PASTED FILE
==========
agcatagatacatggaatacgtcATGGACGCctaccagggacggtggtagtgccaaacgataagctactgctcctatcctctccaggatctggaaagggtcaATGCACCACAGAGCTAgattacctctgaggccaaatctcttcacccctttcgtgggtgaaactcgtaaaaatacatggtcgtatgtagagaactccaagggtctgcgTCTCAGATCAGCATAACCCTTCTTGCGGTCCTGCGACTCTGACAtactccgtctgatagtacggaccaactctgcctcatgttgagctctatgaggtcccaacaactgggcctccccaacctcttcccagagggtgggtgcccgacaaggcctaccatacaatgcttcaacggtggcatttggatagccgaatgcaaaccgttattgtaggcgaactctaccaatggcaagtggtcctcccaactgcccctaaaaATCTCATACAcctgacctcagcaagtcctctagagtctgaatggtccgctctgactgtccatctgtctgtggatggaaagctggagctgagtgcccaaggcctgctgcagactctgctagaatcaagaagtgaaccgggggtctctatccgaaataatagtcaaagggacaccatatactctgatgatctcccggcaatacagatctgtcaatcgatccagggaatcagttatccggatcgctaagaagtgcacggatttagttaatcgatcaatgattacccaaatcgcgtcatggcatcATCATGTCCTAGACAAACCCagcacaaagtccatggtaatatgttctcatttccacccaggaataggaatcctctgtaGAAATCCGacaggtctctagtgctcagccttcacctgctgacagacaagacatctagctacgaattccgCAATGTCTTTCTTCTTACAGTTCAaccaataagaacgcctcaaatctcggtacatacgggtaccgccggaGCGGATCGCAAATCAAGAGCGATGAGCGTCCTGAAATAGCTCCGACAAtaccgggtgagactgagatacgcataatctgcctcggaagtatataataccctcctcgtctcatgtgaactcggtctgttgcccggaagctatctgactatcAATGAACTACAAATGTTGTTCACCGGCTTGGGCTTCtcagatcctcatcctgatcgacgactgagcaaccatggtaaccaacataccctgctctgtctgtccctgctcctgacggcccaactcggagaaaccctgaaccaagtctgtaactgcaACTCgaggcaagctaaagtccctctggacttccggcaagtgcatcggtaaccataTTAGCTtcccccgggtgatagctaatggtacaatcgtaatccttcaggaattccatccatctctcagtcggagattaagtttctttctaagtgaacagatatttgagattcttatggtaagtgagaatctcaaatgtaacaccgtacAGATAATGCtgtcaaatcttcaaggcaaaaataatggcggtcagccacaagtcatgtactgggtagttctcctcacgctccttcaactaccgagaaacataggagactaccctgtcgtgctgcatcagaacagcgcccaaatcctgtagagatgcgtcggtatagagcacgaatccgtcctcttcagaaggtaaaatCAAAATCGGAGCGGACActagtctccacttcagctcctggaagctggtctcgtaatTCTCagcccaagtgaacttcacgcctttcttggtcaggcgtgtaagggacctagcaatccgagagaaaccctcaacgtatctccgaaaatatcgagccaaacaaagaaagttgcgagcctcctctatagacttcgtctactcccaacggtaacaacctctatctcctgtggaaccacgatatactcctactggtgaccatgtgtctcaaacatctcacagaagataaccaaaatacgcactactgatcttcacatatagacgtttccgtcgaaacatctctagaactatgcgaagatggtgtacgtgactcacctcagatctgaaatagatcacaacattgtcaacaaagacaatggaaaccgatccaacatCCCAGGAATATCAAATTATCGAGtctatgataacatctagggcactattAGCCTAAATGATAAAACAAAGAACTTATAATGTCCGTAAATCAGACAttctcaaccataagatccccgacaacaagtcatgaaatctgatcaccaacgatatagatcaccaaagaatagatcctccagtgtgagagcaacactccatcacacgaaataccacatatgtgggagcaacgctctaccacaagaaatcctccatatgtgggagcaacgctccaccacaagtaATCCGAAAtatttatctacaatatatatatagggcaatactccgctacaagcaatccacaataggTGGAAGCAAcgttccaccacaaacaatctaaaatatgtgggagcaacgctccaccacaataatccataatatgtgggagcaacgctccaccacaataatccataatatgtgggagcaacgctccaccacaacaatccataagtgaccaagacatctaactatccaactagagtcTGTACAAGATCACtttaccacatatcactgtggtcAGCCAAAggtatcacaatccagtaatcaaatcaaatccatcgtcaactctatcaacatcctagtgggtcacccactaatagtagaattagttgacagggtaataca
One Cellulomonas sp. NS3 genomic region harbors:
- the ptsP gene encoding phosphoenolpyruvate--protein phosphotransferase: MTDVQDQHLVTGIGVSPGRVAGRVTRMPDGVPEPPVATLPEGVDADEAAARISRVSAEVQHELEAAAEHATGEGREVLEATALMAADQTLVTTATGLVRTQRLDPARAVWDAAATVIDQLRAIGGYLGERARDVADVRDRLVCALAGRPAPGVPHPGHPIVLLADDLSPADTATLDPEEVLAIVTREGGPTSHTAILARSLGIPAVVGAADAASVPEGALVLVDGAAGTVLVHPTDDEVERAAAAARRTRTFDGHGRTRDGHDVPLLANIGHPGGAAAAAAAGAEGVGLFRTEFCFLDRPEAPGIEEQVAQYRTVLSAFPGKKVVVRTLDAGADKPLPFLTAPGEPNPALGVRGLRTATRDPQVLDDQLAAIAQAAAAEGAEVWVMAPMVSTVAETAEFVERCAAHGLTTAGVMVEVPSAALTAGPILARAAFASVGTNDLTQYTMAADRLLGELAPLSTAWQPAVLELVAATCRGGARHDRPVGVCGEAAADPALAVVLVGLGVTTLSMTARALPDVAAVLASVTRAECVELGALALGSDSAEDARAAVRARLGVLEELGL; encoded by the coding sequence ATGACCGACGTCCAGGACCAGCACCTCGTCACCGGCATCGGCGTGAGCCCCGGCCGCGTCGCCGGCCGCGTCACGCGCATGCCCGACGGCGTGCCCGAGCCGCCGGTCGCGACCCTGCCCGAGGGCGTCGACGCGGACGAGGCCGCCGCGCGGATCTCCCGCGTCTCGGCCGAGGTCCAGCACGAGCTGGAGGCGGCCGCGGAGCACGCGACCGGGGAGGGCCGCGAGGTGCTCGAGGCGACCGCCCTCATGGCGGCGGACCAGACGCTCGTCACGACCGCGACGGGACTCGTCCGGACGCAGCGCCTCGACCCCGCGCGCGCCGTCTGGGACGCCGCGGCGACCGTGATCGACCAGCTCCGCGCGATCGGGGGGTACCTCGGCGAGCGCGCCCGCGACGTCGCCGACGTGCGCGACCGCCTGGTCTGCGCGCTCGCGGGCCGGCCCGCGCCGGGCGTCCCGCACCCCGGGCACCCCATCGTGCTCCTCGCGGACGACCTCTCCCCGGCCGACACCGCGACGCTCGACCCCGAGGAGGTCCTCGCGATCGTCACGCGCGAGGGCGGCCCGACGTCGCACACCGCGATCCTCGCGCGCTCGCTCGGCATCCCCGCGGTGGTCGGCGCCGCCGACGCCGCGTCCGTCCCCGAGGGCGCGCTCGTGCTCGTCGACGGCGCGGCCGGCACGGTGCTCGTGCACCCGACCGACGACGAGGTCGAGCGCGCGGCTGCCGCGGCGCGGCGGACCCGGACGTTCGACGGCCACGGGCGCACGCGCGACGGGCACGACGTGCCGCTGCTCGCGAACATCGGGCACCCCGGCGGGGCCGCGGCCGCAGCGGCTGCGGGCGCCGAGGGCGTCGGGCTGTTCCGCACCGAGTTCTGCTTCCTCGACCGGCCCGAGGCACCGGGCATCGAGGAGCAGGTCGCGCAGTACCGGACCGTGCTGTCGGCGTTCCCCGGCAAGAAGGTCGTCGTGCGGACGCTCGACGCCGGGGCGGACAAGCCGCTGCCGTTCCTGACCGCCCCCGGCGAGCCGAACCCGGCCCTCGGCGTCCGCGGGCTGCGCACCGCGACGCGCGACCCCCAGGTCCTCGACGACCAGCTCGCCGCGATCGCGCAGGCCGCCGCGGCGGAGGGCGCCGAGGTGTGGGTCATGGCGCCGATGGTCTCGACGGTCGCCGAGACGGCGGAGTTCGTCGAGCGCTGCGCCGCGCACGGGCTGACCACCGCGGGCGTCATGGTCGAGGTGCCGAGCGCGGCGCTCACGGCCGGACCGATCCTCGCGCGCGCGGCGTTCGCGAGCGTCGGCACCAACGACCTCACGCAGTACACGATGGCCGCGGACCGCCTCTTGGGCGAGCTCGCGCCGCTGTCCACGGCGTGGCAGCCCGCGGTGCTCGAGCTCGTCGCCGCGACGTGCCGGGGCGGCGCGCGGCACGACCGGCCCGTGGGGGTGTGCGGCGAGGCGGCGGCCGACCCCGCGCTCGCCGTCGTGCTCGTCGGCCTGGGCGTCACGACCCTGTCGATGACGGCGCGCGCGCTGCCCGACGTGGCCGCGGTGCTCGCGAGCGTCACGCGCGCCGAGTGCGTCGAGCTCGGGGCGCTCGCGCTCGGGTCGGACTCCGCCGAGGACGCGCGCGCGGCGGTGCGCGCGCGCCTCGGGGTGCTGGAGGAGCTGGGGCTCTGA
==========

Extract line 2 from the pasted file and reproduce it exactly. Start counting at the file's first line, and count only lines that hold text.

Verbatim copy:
One Cellulomonas sp. NS3 genomic region harbors: